The Washington PostDemocracy Dies in Darkness

Youngkin administration faults aging Virginia elections data system

Bob Meurer waits for voters in the Democratic primary election at the Lucketts Community Center in June in Lucketts, Va. (Katherine Frey/The Washington Post)
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A previous version of this article incorrectly reported that paper ballots are scanned into the Virginia Election Registration and Information System. Ballots are not scanned into the system, but paper documents are. This version has been corrected.

RICHMOND — The administration of Gov. Glenn Youngkin (R) says it will shut down the state’s elections registration and data system for a few days over each of the next six weeks because the aging network is far behind on a planned update.

Problems with the circa-2007 system — known as the Virginia Election Registration and Information System, or VERIS — have been documented since at least 2018, when a legislative oversight committee recommended considering a replacement. The Joint Legislative Audit and Review Commission faulted the system for having “longstanding reliability problems that continue to slow its processing speed during periods of peak usage.”

The General Assembly set aside $2 million in 2020 to begin the process of selecting a new system, and elections officials said last year that they intended to choose a vendor by the end of 2021. The new system, which was projected to cost as much as $29 million, was to have operated side-by-side with the old one for most of 2022 before the transition could be complete.

But no contract was awarded. Youngkin’s office said Thursday that “mismanagement of deadlines resulted in a project that is critically behind schedule.”

Youngkin recently replaced former elections commissioner Chris Piper, who was appointed by former governor Ralph Northam (D), with Susan Beals, a Republican and former member of the elections board in Chesterfield County.

On Thursday, Piper said the delay in awarding a contract was a consequence of trying to make the best decision for the state. “There was a desire to get it done this summer, but better to get it right than meet any deadline,” he said. “A strong working database that can last the commonwealth a decade or more is the goal.”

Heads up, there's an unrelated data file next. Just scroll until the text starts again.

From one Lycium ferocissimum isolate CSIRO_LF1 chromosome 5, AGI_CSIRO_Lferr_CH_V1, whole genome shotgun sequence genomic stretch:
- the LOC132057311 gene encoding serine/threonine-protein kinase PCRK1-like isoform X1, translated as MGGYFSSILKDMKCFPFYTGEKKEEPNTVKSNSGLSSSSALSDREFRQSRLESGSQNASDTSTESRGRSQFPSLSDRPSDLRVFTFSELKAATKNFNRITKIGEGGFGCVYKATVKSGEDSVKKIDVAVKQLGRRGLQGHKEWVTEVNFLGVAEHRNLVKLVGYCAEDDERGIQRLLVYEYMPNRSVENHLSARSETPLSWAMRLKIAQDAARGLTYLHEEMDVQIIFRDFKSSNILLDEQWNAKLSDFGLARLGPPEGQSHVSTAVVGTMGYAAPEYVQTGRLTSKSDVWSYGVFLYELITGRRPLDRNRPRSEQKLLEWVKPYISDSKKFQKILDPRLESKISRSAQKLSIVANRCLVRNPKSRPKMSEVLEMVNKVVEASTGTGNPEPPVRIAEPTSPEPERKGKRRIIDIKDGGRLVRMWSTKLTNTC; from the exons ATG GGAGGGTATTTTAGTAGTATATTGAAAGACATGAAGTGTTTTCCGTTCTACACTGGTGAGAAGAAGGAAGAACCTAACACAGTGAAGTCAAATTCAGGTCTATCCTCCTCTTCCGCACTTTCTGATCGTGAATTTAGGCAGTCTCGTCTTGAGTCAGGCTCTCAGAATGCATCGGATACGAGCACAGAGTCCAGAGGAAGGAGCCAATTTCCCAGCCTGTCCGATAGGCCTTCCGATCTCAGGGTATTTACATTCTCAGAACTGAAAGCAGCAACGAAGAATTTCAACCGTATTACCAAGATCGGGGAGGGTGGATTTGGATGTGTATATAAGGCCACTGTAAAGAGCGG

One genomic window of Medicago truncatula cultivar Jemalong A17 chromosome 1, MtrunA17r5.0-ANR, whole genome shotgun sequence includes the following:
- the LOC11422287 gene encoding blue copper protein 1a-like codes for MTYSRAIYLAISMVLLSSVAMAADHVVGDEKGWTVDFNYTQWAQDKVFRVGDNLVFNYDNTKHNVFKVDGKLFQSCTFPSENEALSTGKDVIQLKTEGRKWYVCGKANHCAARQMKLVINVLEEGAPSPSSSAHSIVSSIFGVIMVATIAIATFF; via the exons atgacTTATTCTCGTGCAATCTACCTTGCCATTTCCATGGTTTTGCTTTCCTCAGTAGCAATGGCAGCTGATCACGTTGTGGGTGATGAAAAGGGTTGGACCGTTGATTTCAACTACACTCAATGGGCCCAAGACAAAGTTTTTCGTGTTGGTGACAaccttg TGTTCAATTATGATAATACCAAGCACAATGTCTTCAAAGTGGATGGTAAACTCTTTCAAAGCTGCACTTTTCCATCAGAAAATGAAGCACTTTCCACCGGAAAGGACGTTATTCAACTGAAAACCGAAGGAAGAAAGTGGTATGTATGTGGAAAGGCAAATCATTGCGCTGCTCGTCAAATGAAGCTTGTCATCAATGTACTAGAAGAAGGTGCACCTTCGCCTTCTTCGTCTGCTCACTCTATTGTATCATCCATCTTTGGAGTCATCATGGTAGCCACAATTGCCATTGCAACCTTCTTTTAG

Officials in the Youngkin administration, who spoke on the condition of anonymity to discuss an ongoing procurement, said the goal is to get the contract awarded as soon as possible.

In the meantime, the state will take the VERIS system offline every Friday through Sunday for the next six weeks for maintenance and to update it with the state’s new political districts. The Supreme Court of Virginia redrew political boundaries last year after a bipartisan redistricting commission did not get the job done, and Youngkin administration officials said the VERIS system can’t absorb the new data without being periodically shut down.

The shutdowns could interrupt some activities of registrars, such as updating voter rolls, but should not cause lasting problems, the Youngkin officials said.

The officials said they were not suggesting any problems with past elections because of VERIS. The 2018 legislative report said the system “provides a broad range of functions, including those related to voter registration, geographic alignment of streets with precincts and districts, and recording and transmitting election results on election night.”

But the review faulted VERIS for lacking “functionality,” saying its crude mapping capability makes it difficult for registrars to assign voters to precincts, paper documents must be scanned in small batches “to prevent system outages,” and the system is not intuitive to use, “making it more likely that registrars will enter information incorrectly.”

Youngkin officials said they expect the system to be functional for this fall’s congressional and local elections, and noted that even if the new system had been selected on schedule, it was not expected to handle this year’s elections on its own.